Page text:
Love! love! love! is the soul of a genius ~ Wolfgang Amadeus Mozart
New York, New York (PRWEB) September 28, 2016
The InterHarmony® International Music Festival opens its 2016 concert series with a burst of color in this kaleidoscopic program, featuring violin, cello, piano and soprano in ever-changing ensembles. Join Founder Misha Quint (cello) and festival artists as they celebrate music’s direct connection to the heart. Tickets are $40, and can be purchased by calling CarnegieCharge at 212-247-7800, at the Carnegie Hall box office located at West 57th and Seventh Avenue, or online at http://www.carnegiehall.org.
“Love! love! love! is the soul of a genius”: these words from Mozart’s family album could be a motto for all music. In Romantic Impressions, composers explore all aspects of the greatest of human feelings. From the redemptive power of Shostakovich’s rarely performed masterpiece "7 Romances on Poems by Alexander Blok" to the sentimental sigh of Debussy’s waltz "La plus due lente", from the poetry of Rachmaninov’s greatest love song, to the wordless wistfulness of André Previn’s "Vocalise": if music be the food of love, play on, play on ...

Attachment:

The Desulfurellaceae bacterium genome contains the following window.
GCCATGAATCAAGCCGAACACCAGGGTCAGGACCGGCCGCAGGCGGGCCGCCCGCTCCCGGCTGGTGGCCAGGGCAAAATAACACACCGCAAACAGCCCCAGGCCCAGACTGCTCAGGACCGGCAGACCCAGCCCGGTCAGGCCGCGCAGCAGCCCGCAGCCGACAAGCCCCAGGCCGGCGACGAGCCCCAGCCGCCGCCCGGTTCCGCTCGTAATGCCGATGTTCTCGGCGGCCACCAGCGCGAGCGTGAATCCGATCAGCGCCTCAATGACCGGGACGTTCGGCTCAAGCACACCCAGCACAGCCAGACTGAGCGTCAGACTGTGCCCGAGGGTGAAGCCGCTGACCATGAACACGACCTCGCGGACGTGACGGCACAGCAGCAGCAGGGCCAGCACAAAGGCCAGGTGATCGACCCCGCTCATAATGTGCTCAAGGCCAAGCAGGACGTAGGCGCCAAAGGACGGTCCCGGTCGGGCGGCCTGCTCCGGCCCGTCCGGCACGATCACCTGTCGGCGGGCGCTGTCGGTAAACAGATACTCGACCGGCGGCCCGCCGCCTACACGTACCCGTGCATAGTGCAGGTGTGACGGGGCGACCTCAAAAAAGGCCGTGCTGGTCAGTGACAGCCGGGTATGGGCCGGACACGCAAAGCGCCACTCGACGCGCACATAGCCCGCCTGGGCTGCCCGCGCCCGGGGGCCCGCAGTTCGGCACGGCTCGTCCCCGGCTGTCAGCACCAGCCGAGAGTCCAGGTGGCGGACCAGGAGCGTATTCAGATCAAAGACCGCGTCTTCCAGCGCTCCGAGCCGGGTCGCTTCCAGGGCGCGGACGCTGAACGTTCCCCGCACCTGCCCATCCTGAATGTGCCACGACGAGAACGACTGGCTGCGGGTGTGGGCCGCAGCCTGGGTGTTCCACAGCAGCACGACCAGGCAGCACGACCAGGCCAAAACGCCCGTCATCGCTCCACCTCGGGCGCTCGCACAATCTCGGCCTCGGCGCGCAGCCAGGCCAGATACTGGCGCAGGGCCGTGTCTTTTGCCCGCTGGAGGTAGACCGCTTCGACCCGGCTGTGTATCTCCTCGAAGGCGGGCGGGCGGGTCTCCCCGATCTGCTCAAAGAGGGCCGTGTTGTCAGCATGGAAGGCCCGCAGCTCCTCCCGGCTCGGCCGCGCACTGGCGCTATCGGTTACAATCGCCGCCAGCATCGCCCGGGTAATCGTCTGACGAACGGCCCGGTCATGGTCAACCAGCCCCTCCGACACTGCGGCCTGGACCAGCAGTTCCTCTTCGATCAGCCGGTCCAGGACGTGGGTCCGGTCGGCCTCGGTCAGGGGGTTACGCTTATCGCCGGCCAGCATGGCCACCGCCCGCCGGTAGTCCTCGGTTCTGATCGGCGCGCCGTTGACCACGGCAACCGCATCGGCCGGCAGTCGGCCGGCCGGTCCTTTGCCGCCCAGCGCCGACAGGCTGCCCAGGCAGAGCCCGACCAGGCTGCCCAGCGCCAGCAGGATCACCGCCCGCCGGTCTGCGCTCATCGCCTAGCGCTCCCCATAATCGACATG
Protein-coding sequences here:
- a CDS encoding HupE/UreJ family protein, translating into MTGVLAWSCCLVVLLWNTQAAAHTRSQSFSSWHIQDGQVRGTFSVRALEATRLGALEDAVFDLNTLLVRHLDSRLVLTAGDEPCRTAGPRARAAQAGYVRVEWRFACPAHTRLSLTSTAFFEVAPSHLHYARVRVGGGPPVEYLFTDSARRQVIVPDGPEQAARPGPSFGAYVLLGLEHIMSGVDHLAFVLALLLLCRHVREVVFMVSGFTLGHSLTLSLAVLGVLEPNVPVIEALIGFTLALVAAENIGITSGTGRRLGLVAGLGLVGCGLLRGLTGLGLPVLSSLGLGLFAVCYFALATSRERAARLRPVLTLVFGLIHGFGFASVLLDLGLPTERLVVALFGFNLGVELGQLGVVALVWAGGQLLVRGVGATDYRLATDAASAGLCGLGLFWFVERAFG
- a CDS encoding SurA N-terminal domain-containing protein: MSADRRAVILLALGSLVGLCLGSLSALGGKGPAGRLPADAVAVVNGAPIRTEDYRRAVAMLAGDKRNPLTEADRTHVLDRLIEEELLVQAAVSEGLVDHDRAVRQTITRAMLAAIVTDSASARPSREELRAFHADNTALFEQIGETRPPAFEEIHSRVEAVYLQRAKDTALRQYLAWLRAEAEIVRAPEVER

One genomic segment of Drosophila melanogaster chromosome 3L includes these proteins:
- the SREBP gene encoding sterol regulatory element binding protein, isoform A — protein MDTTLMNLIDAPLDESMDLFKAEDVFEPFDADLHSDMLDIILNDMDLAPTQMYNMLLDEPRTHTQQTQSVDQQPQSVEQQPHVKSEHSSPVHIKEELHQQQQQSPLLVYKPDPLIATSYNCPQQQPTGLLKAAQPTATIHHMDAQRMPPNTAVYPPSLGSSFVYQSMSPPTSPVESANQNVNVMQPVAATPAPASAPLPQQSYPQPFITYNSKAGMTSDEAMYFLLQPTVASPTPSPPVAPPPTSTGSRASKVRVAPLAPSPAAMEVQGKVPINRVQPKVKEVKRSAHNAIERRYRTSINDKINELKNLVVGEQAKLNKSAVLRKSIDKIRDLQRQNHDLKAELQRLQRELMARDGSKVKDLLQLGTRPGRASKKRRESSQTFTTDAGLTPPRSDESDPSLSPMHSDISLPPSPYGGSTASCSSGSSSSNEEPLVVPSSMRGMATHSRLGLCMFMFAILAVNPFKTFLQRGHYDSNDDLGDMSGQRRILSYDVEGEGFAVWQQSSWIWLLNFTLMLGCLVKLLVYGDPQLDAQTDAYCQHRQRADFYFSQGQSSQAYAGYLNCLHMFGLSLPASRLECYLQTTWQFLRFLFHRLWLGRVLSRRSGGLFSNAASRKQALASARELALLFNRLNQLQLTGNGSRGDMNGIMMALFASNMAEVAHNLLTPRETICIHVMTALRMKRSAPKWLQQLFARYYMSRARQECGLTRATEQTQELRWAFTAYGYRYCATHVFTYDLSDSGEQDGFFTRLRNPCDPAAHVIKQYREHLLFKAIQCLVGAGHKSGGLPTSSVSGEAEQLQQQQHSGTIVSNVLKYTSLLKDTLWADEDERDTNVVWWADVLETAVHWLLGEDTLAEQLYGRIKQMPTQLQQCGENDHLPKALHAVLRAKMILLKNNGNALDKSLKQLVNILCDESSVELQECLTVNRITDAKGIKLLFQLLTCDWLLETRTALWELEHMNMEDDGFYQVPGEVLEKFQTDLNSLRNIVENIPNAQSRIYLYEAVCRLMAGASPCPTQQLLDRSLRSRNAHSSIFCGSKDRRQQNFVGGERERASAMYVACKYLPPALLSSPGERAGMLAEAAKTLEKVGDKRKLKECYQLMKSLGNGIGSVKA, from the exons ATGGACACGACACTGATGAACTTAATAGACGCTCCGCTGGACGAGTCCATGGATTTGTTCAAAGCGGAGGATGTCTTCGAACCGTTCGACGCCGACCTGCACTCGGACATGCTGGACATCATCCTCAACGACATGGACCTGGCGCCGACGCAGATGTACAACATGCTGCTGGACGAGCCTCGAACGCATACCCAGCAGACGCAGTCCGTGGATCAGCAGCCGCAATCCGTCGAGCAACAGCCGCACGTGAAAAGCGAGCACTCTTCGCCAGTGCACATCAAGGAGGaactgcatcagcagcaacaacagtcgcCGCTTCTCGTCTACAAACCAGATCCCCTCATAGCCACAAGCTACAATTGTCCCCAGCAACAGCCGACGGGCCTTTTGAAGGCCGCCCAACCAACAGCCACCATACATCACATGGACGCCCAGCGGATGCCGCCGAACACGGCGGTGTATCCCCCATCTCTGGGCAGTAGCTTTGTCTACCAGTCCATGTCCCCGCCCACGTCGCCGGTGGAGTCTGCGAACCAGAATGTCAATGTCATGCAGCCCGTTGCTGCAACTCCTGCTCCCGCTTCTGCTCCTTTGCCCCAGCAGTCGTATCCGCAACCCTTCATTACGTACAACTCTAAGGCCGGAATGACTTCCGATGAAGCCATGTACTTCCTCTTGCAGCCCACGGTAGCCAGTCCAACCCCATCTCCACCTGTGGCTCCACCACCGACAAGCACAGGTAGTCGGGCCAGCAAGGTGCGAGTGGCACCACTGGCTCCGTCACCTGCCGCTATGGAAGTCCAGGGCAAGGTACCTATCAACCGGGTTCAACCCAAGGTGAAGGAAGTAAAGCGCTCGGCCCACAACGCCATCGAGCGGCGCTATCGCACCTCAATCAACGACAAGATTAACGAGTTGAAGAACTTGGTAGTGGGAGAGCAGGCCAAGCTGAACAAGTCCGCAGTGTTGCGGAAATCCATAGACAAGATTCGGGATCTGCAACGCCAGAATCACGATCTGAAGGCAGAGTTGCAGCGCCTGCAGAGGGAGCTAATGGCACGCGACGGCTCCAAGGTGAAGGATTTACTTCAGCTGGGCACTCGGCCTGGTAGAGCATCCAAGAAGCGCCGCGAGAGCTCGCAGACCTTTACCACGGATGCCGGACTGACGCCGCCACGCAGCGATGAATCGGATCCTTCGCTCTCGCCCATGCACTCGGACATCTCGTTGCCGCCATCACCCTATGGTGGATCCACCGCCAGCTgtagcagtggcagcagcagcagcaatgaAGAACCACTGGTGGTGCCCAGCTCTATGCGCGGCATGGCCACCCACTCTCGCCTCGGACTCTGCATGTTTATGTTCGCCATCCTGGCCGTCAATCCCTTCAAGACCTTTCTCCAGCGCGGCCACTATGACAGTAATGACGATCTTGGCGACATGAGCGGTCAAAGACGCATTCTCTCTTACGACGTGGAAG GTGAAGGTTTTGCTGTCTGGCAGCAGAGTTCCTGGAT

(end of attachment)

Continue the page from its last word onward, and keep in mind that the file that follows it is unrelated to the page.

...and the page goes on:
Liszt’s famous "Liebestraum, No. 3" is a nostalgic nocturne based on his song ‘Oh, love, as long as one can love!’, clinging to a love that has already become a memory. In his transcription of Wagner’s "Liebestod", the climax of "Tristan and Isolde", Liszt adapts this central statement of the transformative power of love with a reverent faithfulness. The next two are inescapably paired: "Liebesleid" and "Liebesfreud", love’s sorrow and love’s joy. Rachmaninov’s works are pianistic reinventions of Kreisler’s dances: playful, daunting and dramatic. Roques takes us in the opposite direction, adapting Debussy’s dream-like waltz "La plus due lente", for the violin. In these sweet, autumnal meanderings, Debussy is at his most winning. But, as he wrote, “sometimes my days are as dusky, dark, and mute as those of a hero from Edgar Allan Poe and my soul is as romantic as a Chopin Ballade.” His "Sonata for Cello and Piano" has something of both these antecedents; in it, Debussy fights the encroaching silence and wins. The gentle fall of "Sing not, o lovely one", to me, from Rachmaninov’s first collection of songs, brings back the memory of “that other life and distant shore”, which not even present love can suppress. Massenet’s "Élégie" finds the singer recalling “sweet springtimes past,” her song overflowing, its emotions too great to be contained by one instrument. André Previn’s "Vocalise", in which aria and obbligato seem to bid each other a long farewell, is sparser than its model, Rachmaninov, but all the more haunting. Shostakovich’s "7 Romances on Poems by Alexander Blok" is his call “to brave the darkness and the rain” and find refuge, even salvation, in the beauty of music: “oh, how much music God has, what sounds exist in the world!” This musical monument to the human voice is his ultimate statement of survival in dark times. Performers include Anya Fidelia (soprano), Leonid Yanovskiy (violin), Misha Quint (cello), Chih-Long Hu (piano), Irina Nuzova (piano). To learn more about InterHarmony, a classical music festival go to http://www.interharmony.com